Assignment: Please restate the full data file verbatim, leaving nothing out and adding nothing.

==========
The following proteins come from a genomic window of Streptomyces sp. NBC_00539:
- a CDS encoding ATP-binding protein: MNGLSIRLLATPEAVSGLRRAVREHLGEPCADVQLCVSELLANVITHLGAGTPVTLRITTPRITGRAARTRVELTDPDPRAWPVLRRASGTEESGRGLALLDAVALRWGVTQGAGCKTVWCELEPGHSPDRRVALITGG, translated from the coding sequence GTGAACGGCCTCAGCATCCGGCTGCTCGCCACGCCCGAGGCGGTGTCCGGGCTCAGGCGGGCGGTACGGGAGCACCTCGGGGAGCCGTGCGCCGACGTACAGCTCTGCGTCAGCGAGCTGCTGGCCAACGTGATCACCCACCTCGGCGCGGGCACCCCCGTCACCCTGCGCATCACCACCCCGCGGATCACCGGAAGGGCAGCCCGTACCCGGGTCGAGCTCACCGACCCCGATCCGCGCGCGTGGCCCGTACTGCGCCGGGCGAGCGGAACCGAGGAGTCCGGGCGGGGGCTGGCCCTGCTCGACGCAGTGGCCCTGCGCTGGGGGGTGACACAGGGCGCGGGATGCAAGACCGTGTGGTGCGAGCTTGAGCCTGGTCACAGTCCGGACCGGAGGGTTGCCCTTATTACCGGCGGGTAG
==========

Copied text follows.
The following proteins come from a genomic window of Streptomyces sp. NBC_00539:
- a CDS encoding ATP-binding protein: MNGLSIRLLATPEAVSGLRRAVREHLGEPCADVQLCVSELLANVITHLGAGTPVTLRITTPRITGRAARTRVELTDPDPRAWPVLRRASGTEESGRGLALLDAVALRWGVTQGAGCKTVWCELEPGHSPDRRVALITGG, translated from the coding sequence GTGAACGGCCTCAGCATCCGGCTGCTCGCCACGCCCGAGGCGGTGTCCGGGCTCAGGCGGGCGGTACGGGAGCACCTCGGGGAGCCGTGCGCCGACGTACAGCTCTGCGTCAGCGAGCTGCTGGCCAACGTGATCACCCACCTCGGCGCGGGCACCCCCGTCACCCTGCGCATCACCACCCCGCGGATCACCGGAAGGGCAGCCCGTACCCGGGTCGAGCTCACCGACCCCGATCCGCGCGCGTGGCCCGTACTGCGCCGGGCGAGCGGAACCGAGGAGTCCGGGCGGGGGCTGGCCCTGCTCGACGCAGTGGCCCTGCGCTGGGGGGTGACACAGGGCGCGGGATGCAAGACCGTGTGGTGCGAGCTTGAGCCTGGTCACAGTCCGGACCGGAGGGTTGCCCTTATTACCGGCGGGTAG